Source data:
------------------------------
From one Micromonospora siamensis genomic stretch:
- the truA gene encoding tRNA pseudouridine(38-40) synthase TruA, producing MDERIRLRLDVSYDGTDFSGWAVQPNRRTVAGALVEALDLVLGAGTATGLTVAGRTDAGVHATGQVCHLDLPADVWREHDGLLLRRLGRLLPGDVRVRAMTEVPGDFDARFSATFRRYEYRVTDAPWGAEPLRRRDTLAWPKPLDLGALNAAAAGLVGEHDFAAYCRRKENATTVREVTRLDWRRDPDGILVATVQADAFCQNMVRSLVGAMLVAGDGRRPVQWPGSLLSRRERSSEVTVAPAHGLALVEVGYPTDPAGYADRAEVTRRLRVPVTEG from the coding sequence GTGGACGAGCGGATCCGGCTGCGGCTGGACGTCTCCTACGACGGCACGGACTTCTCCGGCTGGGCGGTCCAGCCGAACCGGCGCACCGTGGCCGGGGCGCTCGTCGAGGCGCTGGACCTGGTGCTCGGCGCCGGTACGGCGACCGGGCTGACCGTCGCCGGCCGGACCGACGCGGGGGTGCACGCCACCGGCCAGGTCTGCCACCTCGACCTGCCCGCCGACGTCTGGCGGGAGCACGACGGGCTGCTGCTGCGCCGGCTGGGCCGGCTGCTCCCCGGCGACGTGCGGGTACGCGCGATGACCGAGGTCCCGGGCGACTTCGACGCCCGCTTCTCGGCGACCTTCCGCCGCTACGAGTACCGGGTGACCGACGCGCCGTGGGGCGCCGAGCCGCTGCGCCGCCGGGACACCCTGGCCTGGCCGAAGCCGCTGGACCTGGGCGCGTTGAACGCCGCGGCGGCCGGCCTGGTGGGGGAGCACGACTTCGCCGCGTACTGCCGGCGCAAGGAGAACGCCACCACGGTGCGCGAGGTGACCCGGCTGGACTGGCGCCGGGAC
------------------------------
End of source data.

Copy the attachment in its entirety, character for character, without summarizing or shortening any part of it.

From one Micromonospora siamensis genomic stretch:
- the truA gene encoding tRNA pseudouridine(38-40) synthase TruA, producing MDERIRLRLDVSYDGTDFSGWAVQPNRRTVAGALVEALDLVLGAGTATGLTVAGRTDAGVHATGQVCHLDLPADVWREHDGLLLRRLGRLLPGDVRVRAMTEVPGDFDARFSATFRRYEYRVTDAPWGAEPLRRRDTLAWPKPLDLGALNAAAAGLVGEHDFAAYCRRKENATTVREVTRLDWRRDPDGILVATVQADAFCQNMVRSLVGAMLVAGDGRRPVQWPGSLLSRRERSSEVTVAPAHGLALVEVGYPTDPAGYADRAEVTRRLRVPVTEG from the coding sequence GTGGACGAGCGGATCCGGCTGCGGCTGGACGTCTCCTACGACGGCACGGACTTCTCCGGCTGGGCGGTCCAGCCGAACCGGCGCACCGTGGCCGGGGCGCTCGTCGAGGCGCTGGACCTGGTGCTCGGCGCCGGTACGGCGACCGGGCTGACCGTCGCCGGCCGGACCGACGCGGGGGTGCACGCCACCGGCCAGGTCTGCCACCTCGACCTGCCCGCCGACGTCTGGCGGGAGCACGACGGGCTGCTGCTGCGCCGGCTGGGCCGGCTGCTCCCCGGCGACGTGCGGGTACGCGCGATGACCGAGGTCCCGGGCGACTTCGACGCCCGCTTCTCGGCGACCTTCCGCCGCTACGAGTACCGGGTGACCGACGCGCCGTGGGGCGCCGAGCCGCTGCGCCGCCGGGACACCCTGGCCTGGCCGAAGCCGCTGGACCTGGGCGCGTTGAACGCCGCGGCGGCCGGCCTGGTGGGGGAGCACGACTTCGCCGCGTACTGCCGGCGCAAGGAGAACGCCACCACGGTGCGCGAGGTGACCCGGCTGGACTGGCGCCGGGAC